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Delamination Due to Zinc Soap Formation in an Oil Painting by Piet Mondrian (1872–1944)

Conservation Issues and Possible Implications for Treatment
  • Laura E. RavenEmail author
  • Madeleine Bisschoff
  • Margje Leeuwestein
  • Muriel Geldof
  • Joen J. Hermans
  • Maartje Stols-Witlox
  • Katrien Keune
Chapter
Part of the Cultural Heritage Science book series (CUHESC)

Abstract

The privately owned oil painting Composition with Color Planes 4 (1917) by Piet Mondrian (1872–1944) has been the subject of ongoing investigation since 2011. The painting consists of color planes in a field of differing whites. Some~of these white areas suffer from delamination issues, in combination with flaking. Previous research demonstrated a link between the presence of zinc oxide and the delamination phenomena. More recently, the formation of zinc soaps was found to play a role. In this study, cross sections from both delaminating and relatively intact white areas were investigated with light microscopy, SEM-EDX, and ATR-FTIR imaging to obtain more information about the stratigraphy and condition of the paint layers. Two stages in metal soap formation were identified in the delaminating areas. The first stage consists of noncrystalline zinc soaps or zinc ions bound to carboxylate functional groups in the polymerized oil network. Crystalline zinc soaps, which represent the second, final stage of metal soap formation, are generally linked to the development of zinc soap related deterioration phenomena. In this case, they were found at the interface between the delaminating paint layers. Possible implications for treatment and factors that might trigger further delamination will be discussed.

Keywords

Zinc soaps Crystalline Non-crystalline Delamination Flaking Piet Mondrian SEM-EDX ATR-FTIR Treatment Consolidant 

Notes

Acknowledgments

The authors would like to express their gratitude to the following people and institutions for their contributions to this research: the owners of Composition with Color Planes 4, H. van Keulen (RCE), L. Megens (RCE), M. van Bommel (UvA, RCE), N.~de~Keyser (RMA), R.~Hoppe (Gemeentemuseum Den Haag), G.~Osmond (Queensland Art Gallery), S.~Theobald Clark (Queensland Art Gallery), C. Rogge (The Museum of Fine Arts Houston), H.~Janssen (Gemeentemuseum Den Haag), K. J. van den Berg (RCE), M. de Visser (independent paintings conservator), I. Joosten (RCE), L. van Halem (RMA), and V. Blok (independent paintings conservator). This work is part of the PAinT project, supported by the Science4Arts program of the Dutch Organization for Scientific Research (NWO).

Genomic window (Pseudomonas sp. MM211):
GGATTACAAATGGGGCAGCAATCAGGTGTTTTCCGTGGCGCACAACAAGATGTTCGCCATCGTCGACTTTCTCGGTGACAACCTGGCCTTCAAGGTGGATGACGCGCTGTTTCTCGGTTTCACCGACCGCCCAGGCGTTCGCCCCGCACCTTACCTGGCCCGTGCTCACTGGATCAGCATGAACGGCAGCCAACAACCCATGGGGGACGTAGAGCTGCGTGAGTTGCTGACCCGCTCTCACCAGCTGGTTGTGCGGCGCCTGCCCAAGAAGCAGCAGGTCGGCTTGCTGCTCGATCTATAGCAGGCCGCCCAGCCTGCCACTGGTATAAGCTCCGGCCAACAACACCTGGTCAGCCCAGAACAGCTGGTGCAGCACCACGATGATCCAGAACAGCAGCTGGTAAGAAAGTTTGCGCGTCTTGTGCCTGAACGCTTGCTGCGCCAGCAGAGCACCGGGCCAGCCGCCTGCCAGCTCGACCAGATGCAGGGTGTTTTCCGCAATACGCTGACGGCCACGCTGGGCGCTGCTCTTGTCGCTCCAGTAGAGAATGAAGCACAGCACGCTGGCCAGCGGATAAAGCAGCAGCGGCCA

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Copyright information

© Crown 2019

Authors and Affiliations

  • Laura E. Raven
    • 1
    • 2
    Email author
  • Madeleine Bisschoff
    • 3
  • Margje Leeuwestein
    • 4
  • Muriel Geldof
    • 5
  • Joen J. Hermans
    • 6
  • Maartje Stols-Witlox
    • 7
  • Katrien Keune
    • 8
  1. 1.Conservation DepartmentRijksmuseumAmsterdamThe Netherlands
  2. 2.Conservation & RestorationUniversity of AmsterdamAmsterdamThe Netherlands
  3. 3.Independent paintings conservatorAmsterdamThe Netherlands
  4. 4.Kröller-Müller MuseumOtterloThe Netherlands
  5. 5.Cultural Heritage Agency of the Netherlands (RCE)AmsterdamThe Netherlands
  6. 6.Van’t Hoff Institute for Molecular SciencesUniversity of AmsterdamAmsterdamThe Netherlands
  7. 7.Conservation & RestorationUniversity of AmsterdamAmsterdamThe Netherlands
  8. 8.Conservation Department, Rijksmuseum, Van’t Hoff Institute for Molecular SciencesUniversity of AmsterdamAmsterdamThe Netherlands

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